I cleaned the grooves, cleaned the carbon off the rings, lubricated and reassembled the rings, pistons, piston pin and crank case. The piston with loose rings went back into the cylinder easy. There is a nice taper to help you into the cylinder from the crank side. I used a bit of silicone sealant on the crank case mating surface as I went back together. Finished reassembling the machine and it started on the second pull!

I ran it wide open around the house for the next two hours. Had to stop and refill the tank. Started right back up.

When you think about how a 2 cycle engine works, it is no wonder the starting fluid would not work. The fuel is first sucked into the crank case (not the cylinder), then it is pressurized during the piston exhaust stroke. That pressure then pushes the fuel into the the cylinder at the tail end of the exhaust stroke. The rings have to work in both directions, compressing the crank case on the down stroke and compressing the cylinder on the up stroke.

In conclusion, If you think you have spark, haven't flooded it, and can't get it to fire at all, even with starter fluid, then I would suspect the rings being fouled or stuck. You may think you have decent compression but it should fire with starter fluid if you have both spark and compression. If it doesn't, then I would suspect the rings.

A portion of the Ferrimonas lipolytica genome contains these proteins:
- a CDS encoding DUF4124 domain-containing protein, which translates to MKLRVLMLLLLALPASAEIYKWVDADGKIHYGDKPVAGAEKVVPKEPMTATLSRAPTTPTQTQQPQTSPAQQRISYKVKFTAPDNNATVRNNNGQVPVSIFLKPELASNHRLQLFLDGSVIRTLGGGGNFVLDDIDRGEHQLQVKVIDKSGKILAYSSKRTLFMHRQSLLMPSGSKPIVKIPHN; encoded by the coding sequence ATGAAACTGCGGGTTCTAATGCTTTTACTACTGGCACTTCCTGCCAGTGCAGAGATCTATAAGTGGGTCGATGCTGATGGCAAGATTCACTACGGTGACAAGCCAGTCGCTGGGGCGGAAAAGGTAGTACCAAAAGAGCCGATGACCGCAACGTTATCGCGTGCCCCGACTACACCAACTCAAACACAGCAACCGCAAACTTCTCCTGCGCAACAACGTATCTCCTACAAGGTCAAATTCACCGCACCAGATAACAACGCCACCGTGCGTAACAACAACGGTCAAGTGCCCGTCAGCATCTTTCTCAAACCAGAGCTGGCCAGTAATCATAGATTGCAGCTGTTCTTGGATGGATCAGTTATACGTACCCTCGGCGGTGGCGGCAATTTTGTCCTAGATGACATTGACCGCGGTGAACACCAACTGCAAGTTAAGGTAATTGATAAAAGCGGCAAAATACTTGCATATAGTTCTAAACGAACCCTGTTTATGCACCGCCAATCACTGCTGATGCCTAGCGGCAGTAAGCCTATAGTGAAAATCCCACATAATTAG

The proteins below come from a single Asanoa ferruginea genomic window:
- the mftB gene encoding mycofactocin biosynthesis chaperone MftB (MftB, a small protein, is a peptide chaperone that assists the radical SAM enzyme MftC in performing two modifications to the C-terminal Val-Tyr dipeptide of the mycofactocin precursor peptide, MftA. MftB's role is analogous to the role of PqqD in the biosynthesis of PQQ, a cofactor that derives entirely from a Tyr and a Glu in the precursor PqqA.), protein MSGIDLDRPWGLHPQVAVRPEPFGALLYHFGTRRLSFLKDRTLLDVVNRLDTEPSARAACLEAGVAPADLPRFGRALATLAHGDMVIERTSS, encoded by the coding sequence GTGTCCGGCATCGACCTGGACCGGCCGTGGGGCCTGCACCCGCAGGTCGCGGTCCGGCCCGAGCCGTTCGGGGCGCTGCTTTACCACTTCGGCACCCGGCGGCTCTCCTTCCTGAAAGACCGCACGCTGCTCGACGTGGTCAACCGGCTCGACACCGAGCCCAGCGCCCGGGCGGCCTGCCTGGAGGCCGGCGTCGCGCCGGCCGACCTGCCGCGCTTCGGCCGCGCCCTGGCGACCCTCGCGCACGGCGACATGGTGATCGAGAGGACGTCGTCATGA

I hope this helps someone!

Cheers!

Ross

I did the same, but still could not get it to start so went ahead and purchased the whole new engine block - it started immediately and ran well for two months.... then same thing - the rings get stuck , not enough compression and engine wan't start again
so I wonder is this a flaw in the design of the engine ?
May be it gets too hot there and causes constant ring failure ?
Any one tried this more than once ?
Thanks
Yoram
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bertsmobile1

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Are you using synthetic oil ?
A lot of the new engines require synthetics in a very lean mix.
Sticking rings are a symptom of overheating and/ or too much oil.
 

Yoram Kenig

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Are you using synthetic oil ?
A lot of the new engines require synthetics in a very lean mix.
Sticking rings are a symptom of overheating and/ or too much oil.

Yes using synthetic oil
I believe it is a flaw in the Ryobi engine design as the two rings are too thin and the fact that it happens ( by many other cases and people ) proves that there is something wrong
I believe they should move to a thicker ring size, or replace the two thin ones by one thick ring

Yoram